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Northwestern University and Evanston's Only Daily News Source Since 1881

The Daily Northwestern

Northwestern University and Evanston's Only Daily News Source Since 1881

The Daily Northwestern

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Students gather for vigil two years after Russia’s invasion of Ukraine

The+night+included+heartfelt+speeches%2C+songs%2C+candle+lighting+and+a+moment+of+silence+for+those+killed+during+the+war.
Photo courtesy of Northwestern for Ukraine
The night included heartfelt speeches, songs, candle lighting and a moment of silence for those killed during the war.

Students gathered at Alice Millar Chapel Friday for a vigil organized by student group Northwestern for Ukraine. The vigil observed two years since Russia’s full-scale invasion of Ukraine began, and 10 years since the start of the Russo-Ukrainian War. 

The night included heartfelt speeches, songs, candle lighting and a moment of silence for those killed during the war.

Weinberg freshman Vira Vitiv gave the opening remarks, which were followed by the playing of the Ukrainian national anthem.

Vitiv said the event’s purpose was to invite people to understand the conflict better and to highlight its impact on Ukrainian students. 

“It’s not just a statistic, it’s a story of a person, of every person in Ukraine,” she said. “Your biggest worries are midterms when your family back home is thinking whether they’re going to live tomorrow. Having to live in that bubble filled with guilt is the daily life of a Ukrainian abroad.”

Over 10,000 civilians in Ukraine have died during the two-year invasion, according to the United Nations. 3.6 million Ukrainians have been displaced within the country, and 6.3 million Ukranians are seeking refuge abroad.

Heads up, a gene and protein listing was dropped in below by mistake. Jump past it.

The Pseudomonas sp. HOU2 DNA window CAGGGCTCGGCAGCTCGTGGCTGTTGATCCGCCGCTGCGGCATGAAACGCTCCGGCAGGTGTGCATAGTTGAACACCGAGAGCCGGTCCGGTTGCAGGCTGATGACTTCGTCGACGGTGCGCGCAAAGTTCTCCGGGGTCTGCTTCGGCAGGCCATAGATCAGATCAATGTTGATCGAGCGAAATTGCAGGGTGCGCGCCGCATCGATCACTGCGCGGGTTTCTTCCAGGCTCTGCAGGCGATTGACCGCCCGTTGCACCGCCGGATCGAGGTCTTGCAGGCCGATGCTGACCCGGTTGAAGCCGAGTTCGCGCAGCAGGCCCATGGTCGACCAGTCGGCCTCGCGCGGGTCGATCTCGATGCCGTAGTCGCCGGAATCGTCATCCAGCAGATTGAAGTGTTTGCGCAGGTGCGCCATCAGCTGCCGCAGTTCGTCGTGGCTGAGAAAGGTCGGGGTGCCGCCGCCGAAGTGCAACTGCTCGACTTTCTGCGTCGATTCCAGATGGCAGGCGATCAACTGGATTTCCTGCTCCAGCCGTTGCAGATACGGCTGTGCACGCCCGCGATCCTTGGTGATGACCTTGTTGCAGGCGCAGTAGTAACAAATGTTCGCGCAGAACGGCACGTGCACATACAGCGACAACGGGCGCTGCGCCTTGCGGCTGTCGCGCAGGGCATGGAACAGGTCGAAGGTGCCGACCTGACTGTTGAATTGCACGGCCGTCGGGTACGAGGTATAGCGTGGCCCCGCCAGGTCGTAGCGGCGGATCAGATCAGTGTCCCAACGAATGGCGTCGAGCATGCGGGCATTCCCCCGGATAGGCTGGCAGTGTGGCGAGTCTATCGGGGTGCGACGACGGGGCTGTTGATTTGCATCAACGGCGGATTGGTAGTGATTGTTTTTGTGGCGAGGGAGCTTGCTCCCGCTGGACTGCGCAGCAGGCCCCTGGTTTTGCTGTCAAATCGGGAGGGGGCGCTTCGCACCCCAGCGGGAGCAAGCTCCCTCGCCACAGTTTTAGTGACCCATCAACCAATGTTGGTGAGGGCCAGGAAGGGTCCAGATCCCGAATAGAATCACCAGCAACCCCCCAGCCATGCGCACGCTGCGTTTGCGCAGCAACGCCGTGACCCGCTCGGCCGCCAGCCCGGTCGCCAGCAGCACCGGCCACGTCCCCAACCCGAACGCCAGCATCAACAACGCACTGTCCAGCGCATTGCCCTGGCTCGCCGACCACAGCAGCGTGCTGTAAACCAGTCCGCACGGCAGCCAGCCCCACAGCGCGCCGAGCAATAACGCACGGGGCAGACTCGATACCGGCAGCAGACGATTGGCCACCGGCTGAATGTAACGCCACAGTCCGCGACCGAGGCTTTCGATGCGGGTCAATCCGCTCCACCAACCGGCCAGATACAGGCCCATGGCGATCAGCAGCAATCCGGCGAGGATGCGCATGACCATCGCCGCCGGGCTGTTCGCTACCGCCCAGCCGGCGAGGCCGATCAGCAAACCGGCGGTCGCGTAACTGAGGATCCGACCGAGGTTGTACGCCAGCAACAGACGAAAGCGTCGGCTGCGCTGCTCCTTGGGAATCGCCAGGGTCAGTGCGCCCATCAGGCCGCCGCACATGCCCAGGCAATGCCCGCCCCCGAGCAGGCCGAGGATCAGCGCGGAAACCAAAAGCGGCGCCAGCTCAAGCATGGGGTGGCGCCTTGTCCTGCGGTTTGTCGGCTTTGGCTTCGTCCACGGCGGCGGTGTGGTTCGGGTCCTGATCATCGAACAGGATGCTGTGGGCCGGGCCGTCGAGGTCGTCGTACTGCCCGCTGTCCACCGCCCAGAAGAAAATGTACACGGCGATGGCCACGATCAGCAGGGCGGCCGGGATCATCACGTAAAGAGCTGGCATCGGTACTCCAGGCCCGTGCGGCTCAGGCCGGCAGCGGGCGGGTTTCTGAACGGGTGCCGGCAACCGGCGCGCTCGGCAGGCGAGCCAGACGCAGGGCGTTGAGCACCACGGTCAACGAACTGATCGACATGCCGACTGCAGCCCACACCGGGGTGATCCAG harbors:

Northwestern for Ukraine members, including Weinberg freshman Yuliia Chernova, shared their own personal stories at the demonstration. 

Chernova is from Kharkiv, a city only about 20 miles from the Russian border. She recounted her experience of one night in Kharkiv during the conflict.  

There were at least a thousand people in the subway station where my parents and I spent the night listening to explosions outside and frantically reading the news,” she said in her speech. “We figured that anything’s better than staying and decided to attempt to leave the city. I didn’t know if we would make it.”

Like Vitiv, Chernova said she is concerned for her loved ones in Ukraine. She said her parents live in Ukraine, and she fears for their safety every time she reads about a missile attack.

In her speech, titled “Irreversible,” Communication freshman Anna Selina  said she remembers reading ab​​out the occupation of Shchaslyvtseve, the city where she has spent every summer vacation since she was 8 years old. 

When she thinks about the 20,000 citizens killed in Mariupol ​​over the past two years, she said she is reminded of her father’s greatest friends.  

In her speech, Selina also described the long-lasting effects of the war on her personal life. Selina said she still feels a “metallic tightness” in her chest every time she sees fireworks.  She said she was reminded of the time her thirteen-year-old sister suggested they hide in a wardrobe to escape nearby explosions. 

“I was looking at her and thinking, ‘what wouldn’t I give for her to never learn what the explosions sound like?’ But she knows, and it is irreversible,” Selina said. 

Many Ukrainians have traveled to other European countries or the U.S. to escape the crisis.

Selina said she believes there is a misconception that people who have fled Ukraine should feel relieved and grateful for leaving the war behind. She emphasized that it’s important to acknowledge how many people have been affected by the war, even if they have fled Ukraine.

“The fact they moved abroad does not mean they immediately healed,” Selina said. “It’s a nightmare that cannot stop no matter where you physically are.”

Email: [email protected] 

X : @gabrielbernick

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